Paroled Rapist’s Civil Rights and Wrongs
Let’s say a group of neighbors subjects someone on the block to constant harassment. For a solid month, they shout insults, hang provocative signs from a tree in his yard and pelt the house with eggs. They make no secret of their contempt.
Fed up, he retaliates. He yells something back, calls someone a name, maybe makes a veiled threat. A neighbor calls police to complain, and the man is taken into custody.
Unfair? Feel sorry for him?
Would it matter if he were a rapist on parole?
Of course it matters. Not only does it matter, it throws the whole scenario into a cocked hat.
But Eldon West, rapist or not, is entitled to live somewhere.
And for reasons everyone understands, the neighbors on his Garden Grove block can’t seem to accept that.
Taking a page out of frontier days, they want to run West out of town. They don’t much care if he winds up in my neighborhood or yours; they just want him out of theirs.
This week, they succeeded. They’re celebrating the fact that West was picked up Monday on suspicion of violating parole. He’ll have a hearing within 45 days. In the meantime, he’s back in prison.
State parole officials won’t say what the alleged violation is, but a spokeswoman tells me it is not for a criminal act. Rather, it would amount to a “technical” violation of parole, she says.
To any Garden Grove resident itching to ask if I want West living next door to me, the answer is no, I don’t.
My question in return: What do we do with the Eldon Wests of the world? Is it proper that they be baited into being sent back to prison?
‘People Just Cannot Get Over It’
West served eight years of a 16-year sentence for a rape in the early 1990s. The other conviction on his record is for a rape in 1976. State parole division spokeswoman Lynda Ward says he is not considered a serial rapist.
I asked a veteran parole agent how society should handle cases like West’s. The agent knows what’s supposed to happen. He also understands why it often does not.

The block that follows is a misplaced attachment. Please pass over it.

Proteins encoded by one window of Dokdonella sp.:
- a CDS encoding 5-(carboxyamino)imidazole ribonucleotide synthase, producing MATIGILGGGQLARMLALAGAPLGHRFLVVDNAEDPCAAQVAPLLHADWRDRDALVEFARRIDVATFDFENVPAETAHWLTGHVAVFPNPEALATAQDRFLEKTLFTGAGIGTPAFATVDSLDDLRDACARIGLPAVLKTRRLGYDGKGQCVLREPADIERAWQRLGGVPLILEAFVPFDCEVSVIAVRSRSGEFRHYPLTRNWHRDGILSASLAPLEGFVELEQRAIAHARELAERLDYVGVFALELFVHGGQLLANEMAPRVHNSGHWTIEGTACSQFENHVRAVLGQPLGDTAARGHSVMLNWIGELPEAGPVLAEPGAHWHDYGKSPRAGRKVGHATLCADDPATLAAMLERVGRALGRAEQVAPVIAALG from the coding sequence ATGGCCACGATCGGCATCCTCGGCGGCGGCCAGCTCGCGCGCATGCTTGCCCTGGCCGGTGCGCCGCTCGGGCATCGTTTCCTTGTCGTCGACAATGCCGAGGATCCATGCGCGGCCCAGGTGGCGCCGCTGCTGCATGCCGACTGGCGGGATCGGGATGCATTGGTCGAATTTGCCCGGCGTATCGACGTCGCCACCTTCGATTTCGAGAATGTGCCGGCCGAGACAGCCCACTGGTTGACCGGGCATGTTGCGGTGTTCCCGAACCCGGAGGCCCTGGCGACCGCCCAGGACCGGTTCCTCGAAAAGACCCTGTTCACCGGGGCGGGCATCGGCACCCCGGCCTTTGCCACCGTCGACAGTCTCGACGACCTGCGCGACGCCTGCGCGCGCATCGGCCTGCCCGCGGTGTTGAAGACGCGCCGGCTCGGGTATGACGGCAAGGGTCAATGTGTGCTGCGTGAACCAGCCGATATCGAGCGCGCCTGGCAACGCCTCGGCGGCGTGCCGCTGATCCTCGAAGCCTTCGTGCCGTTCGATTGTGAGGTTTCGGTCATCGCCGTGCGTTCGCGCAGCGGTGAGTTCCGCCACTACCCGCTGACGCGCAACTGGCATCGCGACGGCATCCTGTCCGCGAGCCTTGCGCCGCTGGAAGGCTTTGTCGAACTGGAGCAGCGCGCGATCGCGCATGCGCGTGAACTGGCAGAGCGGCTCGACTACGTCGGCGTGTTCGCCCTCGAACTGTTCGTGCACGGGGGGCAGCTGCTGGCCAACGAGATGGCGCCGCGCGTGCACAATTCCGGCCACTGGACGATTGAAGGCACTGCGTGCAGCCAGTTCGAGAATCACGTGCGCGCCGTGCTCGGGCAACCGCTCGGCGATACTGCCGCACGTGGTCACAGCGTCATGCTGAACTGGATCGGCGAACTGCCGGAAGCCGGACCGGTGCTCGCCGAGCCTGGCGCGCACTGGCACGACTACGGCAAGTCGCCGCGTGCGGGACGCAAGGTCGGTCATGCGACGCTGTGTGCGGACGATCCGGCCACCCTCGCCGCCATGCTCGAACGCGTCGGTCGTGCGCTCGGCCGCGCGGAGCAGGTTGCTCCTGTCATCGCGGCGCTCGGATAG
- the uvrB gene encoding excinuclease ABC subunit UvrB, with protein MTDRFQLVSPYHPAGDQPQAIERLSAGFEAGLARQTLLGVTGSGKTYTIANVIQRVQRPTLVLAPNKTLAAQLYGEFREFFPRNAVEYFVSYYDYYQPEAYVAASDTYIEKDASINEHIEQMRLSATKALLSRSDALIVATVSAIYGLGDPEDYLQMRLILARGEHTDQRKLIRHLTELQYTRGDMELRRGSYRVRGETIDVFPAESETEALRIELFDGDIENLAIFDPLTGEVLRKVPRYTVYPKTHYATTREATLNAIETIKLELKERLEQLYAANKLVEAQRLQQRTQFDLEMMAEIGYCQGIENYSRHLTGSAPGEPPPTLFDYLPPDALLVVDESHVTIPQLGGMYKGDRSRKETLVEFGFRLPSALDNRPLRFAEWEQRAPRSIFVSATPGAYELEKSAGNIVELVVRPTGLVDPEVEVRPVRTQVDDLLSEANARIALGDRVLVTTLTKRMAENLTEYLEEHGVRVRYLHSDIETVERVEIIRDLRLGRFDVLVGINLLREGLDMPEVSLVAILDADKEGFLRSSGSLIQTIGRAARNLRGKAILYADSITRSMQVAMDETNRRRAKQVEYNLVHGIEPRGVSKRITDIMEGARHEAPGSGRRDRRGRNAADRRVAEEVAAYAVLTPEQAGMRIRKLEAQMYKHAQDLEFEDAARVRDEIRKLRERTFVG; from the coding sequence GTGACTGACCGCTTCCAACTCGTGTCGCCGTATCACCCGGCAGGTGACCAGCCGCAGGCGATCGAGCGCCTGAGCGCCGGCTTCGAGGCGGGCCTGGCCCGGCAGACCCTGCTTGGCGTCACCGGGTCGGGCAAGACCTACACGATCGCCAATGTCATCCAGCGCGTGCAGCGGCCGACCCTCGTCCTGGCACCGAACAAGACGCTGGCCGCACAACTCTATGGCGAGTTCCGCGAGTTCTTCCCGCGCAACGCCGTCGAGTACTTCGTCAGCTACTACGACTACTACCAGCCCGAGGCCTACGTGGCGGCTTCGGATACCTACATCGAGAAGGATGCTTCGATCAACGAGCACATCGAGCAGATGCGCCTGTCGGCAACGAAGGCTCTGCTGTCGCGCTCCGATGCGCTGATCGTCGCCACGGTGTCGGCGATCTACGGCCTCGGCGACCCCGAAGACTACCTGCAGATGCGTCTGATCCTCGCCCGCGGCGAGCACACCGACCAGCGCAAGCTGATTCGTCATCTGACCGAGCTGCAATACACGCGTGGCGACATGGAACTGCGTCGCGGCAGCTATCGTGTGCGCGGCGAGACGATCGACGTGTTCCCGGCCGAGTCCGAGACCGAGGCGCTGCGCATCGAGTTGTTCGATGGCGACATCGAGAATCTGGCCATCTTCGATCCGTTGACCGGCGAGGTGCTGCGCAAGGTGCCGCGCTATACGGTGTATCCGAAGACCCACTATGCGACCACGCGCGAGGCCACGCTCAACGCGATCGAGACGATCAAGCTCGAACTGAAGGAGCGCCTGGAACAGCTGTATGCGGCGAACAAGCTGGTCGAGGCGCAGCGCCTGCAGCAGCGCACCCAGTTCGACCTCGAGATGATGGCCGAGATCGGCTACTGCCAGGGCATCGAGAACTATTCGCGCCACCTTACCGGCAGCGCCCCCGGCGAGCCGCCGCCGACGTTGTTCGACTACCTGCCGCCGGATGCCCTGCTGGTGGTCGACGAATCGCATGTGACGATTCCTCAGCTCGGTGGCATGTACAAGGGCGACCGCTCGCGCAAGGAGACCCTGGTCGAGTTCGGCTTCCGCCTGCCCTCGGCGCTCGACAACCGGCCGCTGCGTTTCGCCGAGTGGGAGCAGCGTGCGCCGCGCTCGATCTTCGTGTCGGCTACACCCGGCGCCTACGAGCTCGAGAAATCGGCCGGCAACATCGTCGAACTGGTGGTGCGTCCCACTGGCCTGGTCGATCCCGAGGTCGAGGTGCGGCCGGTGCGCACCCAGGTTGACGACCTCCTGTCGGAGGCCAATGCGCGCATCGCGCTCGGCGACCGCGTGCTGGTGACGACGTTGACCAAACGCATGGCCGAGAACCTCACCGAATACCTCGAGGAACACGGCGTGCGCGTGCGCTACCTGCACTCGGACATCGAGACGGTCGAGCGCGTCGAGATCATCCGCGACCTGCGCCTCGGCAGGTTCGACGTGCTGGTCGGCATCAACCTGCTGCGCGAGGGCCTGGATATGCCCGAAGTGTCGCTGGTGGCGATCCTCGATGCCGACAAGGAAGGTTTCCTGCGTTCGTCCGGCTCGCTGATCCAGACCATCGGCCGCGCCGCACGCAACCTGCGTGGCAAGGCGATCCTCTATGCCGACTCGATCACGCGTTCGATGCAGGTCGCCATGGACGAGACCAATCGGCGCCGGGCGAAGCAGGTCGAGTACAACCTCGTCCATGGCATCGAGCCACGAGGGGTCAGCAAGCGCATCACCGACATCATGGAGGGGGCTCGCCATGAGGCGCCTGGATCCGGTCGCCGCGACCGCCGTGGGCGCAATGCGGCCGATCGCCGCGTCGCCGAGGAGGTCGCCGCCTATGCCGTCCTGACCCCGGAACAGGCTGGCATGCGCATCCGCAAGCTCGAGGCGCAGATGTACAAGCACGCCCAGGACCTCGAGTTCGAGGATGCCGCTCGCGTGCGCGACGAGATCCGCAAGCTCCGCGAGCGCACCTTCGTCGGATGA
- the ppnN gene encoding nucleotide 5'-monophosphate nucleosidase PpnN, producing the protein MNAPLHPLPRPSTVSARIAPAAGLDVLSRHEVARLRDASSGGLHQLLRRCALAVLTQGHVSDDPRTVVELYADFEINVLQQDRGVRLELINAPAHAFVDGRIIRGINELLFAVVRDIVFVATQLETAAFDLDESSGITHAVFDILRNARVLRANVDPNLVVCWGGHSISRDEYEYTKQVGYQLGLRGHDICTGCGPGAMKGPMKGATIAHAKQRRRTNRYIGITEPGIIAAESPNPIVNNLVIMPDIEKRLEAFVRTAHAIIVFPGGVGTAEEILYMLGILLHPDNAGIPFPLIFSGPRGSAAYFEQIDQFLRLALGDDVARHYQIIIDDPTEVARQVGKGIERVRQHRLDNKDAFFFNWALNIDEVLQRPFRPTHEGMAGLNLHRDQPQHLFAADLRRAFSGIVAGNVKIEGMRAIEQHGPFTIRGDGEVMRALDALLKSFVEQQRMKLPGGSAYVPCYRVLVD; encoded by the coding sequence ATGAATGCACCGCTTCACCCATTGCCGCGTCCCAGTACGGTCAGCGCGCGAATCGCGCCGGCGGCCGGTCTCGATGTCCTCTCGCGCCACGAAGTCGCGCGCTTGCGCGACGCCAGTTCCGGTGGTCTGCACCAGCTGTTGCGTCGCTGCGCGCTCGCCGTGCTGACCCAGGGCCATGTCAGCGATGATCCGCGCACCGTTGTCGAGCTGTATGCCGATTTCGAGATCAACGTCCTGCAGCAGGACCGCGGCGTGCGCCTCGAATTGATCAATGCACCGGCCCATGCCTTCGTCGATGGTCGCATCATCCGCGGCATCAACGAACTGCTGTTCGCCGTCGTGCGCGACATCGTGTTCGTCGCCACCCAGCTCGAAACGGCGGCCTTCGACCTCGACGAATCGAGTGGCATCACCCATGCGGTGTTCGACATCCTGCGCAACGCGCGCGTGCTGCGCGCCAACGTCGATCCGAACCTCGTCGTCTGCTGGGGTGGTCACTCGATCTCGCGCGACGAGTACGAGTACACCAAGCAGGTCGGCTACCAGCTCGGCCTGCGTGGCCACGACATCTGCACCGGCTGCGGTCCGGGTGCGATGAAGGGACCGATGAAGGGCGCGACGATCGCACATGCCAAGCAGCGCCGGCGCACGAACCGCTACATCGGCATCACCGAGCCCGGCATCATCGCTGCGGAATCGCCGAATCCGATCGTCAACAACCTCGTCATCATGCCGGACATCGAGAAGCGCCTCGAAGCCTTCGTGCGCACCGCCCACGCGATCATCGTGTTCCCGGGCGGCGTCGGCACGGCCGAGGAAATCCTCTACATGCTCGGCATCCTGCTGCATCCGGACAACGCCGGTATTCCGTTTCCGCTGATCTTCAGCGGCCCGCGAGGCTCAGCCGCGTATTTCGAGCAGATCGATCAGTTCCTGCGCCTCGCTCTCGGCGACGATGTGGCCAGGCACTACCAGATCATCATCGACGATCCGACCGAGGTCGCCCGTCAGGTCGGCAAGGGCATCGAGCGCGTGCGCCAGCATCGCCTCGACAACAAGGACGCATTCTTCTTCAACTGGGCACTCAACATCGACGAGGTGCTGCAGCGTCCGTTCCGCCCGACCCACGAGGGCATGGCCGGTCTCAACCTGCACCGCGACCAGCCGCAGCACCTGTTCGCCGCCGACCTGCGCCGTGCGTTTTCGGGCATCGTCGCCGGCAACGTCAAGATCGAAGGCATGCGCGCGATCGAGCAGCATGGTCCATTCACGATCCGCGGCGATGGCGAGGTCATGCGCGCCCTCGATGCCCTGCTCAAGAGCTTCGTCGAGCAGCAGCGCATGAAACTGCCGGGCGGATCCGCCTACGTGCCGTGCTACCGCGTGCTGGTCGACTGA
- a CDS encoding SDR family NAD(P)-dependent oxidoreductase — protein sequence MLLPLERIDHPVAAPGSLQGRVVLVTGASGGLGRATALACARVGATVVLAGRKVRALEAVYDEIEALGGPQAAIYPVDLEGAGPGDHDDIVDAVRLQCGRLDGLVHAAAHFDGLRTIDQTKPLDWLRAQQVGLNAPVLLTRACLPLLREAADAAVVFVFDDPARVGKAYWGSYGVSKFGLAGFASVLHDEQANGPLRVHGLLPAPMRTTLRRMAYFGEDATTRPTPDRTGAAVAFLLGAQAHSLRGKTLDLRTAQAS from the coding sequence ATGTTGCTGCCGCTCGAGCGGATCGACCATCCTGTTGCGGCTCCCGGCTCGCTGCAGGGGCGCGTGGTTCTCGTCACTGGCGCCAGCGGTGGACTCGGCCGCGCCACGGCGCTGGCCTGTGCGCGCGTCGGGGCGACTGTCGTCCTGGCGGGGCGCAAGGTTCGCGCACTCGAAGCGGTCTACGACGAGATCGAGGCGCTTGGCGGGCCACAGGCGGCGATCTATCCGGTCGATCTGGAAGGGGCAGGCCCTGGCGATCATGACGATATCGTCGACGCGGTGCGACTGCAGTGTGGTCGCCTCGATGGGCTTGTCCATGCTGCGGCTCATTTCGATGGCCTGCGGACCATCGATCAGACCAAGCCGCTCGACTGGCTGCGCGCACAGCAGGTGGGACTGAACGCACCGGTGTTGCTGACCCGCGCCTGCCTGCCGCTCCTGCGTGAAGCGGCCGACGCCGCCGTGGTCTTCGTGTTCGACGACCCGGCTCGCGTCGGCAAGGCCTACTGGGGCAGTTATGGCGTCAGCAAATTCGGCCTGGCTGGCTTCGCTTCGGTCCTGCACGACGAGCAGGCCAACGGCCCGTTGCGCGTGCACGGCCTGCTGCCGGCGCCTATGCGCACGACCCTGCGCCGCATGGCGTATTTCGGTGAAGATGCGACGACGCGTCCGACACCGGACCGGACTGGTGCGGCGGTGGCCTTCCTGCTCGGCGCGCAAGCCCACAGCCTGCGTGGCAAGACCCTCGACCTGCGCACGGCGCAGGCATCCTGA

“Honestly, and I’ve been in law enforcement for 30 years, I don’t think there is a solution,” he says. “He’s always going to be a rapist. He’s not just an ex-con, he’s a rapist, and there’s a big difference.
“If you commit a theft and went to prison and came out, people will leave you alone. But if you fall into a category of crime that is socially unacceptable--rape, child molestation, homicide--people just cannot get over it.”
For those crimes, most people don’t equate even a lengthy prison sentence with a squaring of accounts, he says. “If I’m just saying is it fair or unfair [that a parolee is harassed], I’d have to say it’s unfair,” he says. “But is it something that can be changed? It’s an attitude, a moral, societal issue and it’s just not going to happen.”
That said, the veteran points out, “We’ve got a lot of rapists on parole, and most of them don’t have a problem.”
Garden Grove police sent out fliers alerting residents to West’s presence. Ironically, Ward says, parole officials consider West’s placement with his ex-wife “a very good one,” compared to him living a transient life or settling in an apartment building.
Garden Grove Police Capt. Dave Abrecht says it’s department policy to notify residents of “high-risk” sex offenders. West’s two convictions, even if 15 years apart, put him in that category.
Like everyone else, Abrecht can recite the two sides of the page: West has done his time and deserves a chance; neighborhood residents are going to be fearful of a paroled rapist in their midst.
There’s no point in me or anyone who doesn’t live on that Garden Grove block sermonizing to the neighbors.
This isn’t an issue with nuances. I don’t have special insights. Everyone knows the conflicting arguments.
I’ll leave it at this: There’s a good way to handle this and a bad way. The good way is not the easy way, but it is the right way.
Dana Parsons’ column appears Wednesday, Friday and Sunday. Readers may reach Parsons by calling (714) 966-7821 or by e-mail at email@example.com.